A massive sewage spill has shut down miles of beaches along Waikīkī and Ala Moana. Flooding from heavy rains caused more than 500,000 gallons of sewage to overflow from manholes near Ala Moana Center. HPR’s Molly Solomon was there and has this report.
Half a million gallons of wastewater spilled onto Honolulu streets and quickly flowed into public parks and waterways. That prompted city officials to shut down Ala Moana Beach Park and close shorelines along Waikīkī.
"What we have decided to do is shut down the beaches, from the Kapahulu groin all the way to Point Panic," said Lori Kahikina, director of the city’s Department of Environmental Services. She says the spill was partially caused by storm water entering the wastewater system, causing raw sewage to surge onto Atkinson Street near Ala Moana.
A second wastewater pump in the area was under repair and was only able to be activated after most of the damage was already done. Kahikina says all of this was too much for the city’s sewage system to handle. "What you have behind me is a major sewage back up of our Ala Moana gravity line," said Kahikina. "With the heavy rains, it overwhelmed our system."
For now, officials urge the public to stay out of the water. "This can be dangerous, there is risk of infection," said Shane Enright, spokeswoman for the city’s Department of Emergency Services. "Please stay out of the water at least for the next couple of days, until we get the okay to go in. Don't take the risk because we don't know what is in the water. You could get a serious infection, get really sick, or even worse."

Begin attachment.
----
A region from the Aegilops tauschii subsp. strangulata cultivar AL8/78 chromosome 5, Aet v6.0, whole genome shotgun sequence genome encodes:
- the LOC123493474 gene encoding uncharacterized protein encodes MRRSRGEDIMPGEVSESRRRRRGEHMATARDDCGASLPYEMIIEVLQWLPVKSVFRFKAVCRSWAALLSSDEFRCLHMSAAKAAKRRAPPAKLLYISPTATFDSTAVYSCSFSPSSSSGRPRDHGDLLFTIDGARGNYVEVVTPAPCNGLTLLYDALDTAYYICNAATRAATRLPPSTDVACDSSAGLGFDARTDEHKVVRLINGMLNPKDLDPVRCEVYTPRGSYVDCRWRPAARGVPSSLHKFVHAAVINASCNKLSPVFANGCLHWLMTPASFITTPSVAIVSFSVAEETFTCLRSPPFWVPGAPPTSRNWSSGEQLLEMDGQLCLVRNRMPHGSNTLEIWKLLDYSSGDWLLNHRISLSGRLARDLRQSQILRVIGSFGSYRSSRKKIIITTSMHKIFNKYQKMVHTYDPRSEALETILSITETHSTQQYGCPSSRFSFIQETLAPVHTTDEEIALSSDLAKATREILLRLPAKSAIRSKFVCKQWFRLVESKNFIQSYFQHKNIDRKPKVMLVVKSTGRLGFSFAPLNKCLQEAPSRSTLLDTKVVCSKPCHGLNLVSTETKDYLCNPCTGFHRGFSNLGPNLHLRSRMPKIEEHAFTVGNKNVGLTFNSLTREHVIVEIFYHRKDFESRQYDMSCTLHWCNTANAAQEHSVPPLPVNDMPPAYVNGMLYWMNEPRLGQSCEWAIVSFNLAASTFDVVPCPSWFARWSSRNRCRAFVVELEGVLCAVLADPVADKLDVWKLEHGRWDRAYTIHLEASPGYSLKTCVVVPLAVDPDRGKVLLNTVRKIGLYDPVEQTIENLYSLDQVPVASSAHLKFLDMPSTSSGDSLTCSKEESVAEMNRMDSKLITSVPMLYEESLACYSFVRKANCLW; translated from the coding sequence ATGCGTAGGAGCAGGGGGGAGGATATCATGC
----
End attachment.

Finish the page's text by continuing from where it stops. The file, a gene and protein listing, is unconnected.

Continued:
Staying out of the water is disappointing for the millions of tourists that flock to Waikīkī beach every year, including Ben and Mandy, a couple visiting O‘ahu from Sydney, Australia. "It's a bummer that we can't go swimming," said Ben, who says they decided to go shopping instead. "We're only here for a day so we were hoping to go for a swim, but it's not really that clean," said Mandy. "It's really murky, almost like a dark charcoal color. [The water's] not really appealing."
The city has collected samples of the water and expects to see results on bacteria levels in the next 24 hours. Until then, popular beaches like Waikīkī and Ala Moana will remain closed.
The last time the city was forced to close Waikiki beach was in 2006, when a ruptured pipe dumped 48 million gallons of raw sewage into the Ala Wai Canal.